Recently the U.S. Department of Interior has refused to allow the University to release the results of a study contract, basing the decision on a restrictive "Rights in Data" clause, incorporated into the contract. Thus the University has been denied the right to reveal the results of the work performed. The acceptance of the restrictive clause by the campus, and the subsequent refusal by the Department of Interior to release the information is inconsistent with the University's duties as the principal research agency of the State of California.

The exception authorized in [the Contract and Grant Manual] is not intended to authorize the acceptance of grants or the execution of contracts which give the sponsoring agency the right to prevent, for an unreasonable or unlimited time, the release for publication in the open literature, or the release in some other manner, of the results of the work performed. Thus, the Department of Interior "Rights in Data" Article which requires approval by the Project Officer before any information can be disseminated or published is unacceptable, and any clause like it from any other agency is also unacceptable, unless there is a strong overriding reason, acceptable to the University, why the information in the report must be sequestered.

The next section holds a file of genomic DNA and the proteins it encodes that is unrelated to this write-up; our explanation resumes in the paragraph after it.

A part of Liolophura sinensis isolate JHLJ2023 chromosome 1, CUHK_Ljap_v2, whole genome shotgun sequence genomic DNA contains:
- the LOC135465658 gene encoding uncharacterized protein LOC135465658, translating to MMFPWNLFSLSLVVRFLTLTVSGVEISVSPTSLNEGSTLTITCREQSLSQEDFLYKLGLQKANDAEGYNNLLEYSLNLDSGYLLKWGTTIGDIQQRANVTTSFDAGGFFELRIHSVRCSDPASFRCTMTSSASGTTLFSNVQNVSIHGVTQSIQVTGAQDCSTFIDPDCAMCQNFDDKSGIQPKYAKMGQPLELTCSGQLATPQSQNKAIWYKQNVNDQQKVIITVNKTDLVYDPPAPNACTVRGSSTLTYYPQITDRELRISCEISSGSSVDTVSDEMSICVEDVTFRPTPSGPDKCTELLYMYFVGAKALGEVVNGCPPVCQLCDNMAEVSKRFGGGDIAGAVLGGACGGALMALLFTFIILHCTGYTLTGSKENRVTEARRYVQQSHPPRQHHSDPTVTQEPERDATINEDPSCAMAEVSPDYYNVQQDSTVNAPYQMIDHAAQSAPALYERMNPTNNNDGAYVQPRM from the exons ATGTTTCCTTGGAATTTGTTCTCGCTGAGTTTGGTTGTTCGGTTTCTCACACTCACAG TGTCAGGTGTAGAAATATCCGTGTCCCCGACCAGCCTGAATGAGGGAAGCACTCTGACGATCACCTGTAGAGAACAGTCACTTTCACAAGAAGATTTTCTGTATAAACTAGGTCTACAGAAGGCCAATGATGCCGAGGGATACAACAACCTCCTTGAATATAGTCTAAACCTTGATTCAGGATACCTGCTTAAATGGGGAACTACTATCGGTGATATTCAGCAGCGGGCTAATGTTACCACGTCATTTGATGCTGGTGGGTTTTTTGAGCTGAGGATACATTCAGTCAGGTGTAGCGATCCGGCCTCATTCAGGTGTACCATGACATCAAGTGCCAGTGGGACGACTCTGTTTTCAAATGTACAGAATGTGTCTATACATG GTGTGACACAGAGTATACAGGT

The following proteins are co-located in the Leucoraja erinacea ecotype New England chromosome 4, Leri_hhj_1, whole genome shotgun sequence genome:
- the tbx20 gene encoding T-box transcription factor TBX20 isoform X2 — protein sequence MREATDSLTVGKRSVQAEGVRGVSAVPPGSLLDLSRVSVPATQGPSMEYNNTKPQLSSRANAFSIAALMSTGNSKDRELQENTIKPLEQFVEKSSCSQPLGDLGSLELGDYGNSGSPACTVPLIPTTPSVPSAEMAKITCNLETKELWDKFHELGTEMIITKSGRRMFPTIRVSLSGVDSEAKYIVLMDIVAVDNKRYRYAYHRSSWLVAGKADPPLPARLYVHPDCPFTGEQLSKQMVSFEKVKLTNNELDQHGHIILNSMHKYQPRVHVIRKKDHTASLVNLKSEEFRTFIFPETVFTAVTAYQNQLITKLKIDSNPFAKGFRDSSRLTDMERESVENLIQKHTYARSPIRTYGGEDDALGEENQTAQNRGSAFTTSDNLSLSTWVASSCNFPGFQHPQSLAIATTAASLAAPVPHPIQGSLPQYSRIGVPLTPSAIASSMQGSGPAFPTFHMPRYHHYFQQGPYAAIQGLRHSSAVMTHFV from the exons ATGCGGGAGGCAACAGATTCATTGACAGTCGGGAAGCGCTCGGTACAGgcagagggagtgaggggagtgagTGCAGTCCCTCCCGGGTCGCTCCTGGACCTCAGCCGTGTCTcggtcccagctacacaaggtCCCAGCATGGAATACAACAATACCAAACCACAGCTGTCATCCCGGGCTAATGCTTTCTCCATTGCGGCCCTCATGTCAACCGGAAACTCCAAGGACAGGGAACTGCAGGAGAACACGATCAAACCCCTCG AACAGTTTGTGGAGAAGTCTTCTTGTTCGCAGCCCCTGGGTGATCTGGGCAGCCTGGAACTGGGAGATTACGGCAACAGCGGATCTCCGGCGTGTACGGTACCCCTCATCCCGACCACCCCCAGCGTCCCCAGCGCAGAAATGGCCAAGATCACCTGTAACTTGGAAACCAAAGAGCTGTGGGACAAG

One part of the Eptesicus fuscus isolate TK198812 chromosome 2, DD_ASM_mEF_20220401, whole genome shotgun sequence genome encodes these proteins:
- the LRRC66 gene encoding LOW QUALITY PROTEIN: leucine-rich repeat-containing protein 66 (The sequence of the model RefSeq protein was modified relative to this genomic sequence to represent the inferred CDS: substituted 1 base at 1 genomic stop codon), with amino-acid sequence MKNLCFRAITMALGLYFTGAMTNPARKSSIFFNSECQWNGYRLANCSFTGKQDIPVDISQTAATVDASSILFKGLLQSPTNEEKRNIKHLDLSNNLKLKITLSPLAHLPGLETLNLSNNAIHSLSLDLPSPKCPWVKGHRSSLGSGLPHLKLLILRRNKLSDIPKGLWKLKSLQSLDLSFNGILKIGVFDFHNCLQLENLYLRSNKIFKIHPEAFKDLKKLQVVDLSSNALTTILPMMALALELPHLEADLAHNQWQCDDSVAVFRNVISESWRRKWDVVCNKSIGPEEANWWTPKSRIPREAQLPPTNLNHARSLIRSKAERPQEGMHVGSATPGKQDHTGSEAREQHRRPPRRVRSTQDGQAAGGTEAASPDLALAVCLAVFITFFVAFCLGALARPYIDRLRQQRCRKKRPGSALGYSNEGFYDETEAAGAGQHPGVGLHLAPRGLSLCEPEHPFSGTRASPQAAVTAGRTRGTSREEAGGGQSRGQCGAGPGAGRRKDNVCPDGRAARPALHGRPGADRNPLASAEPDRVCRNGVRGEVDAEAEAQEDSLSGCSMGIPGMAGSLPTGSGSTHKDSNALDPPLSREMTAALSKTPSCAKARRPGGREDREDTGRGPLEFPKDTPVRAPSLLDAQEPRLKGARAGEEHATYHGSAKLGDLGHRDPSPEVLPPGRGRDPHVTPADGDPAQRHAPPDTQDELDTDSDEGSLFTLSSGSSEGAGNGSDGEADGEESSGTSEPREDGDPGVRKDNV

If there is any doubt in a particular case, the doubt should be resolved either by refusing to accept such a restrictive clause or by referring such cases to the President for resolution.

1-430 Academic Senate Resolution on Freedom to Publish Research Results

The following resolution was approved by the Legislative Assembly, Academic Senate, Southern Section, April 30, 1962, and by the representative Assembly, Academic Senate, Northern Section, May 22, 1962:

Whereas, the freedom of the investigator to disseminate the results of his research is a vital part of academic freedom, and is a traditional right of scholars.

Be it resolved that: The Academic Senate affirms the right of all persons with academic appointments, except registered students, to make public the results of their research, whether orally or in writing, free from direct or indirect restraint or censorship by any representative of the University.

With regard to a staff member's obligation concerning copyrights, it is University policy that a copyright is the property of the individual author unless the work has been produced under specific contractual obligations to the contrary. Unless there are such obligations, the author is free to do with his writings as he wishes.

1-440 APM-010 Academic Freedom

Academic Personnel Manual APM-010, Academic Freedom, reiterates the University’s commitment “to upholding and preserving principles of academic freedom.” These principles include “freedom of inquiry and research, freedom of teaching, and freedom of expression and publication.”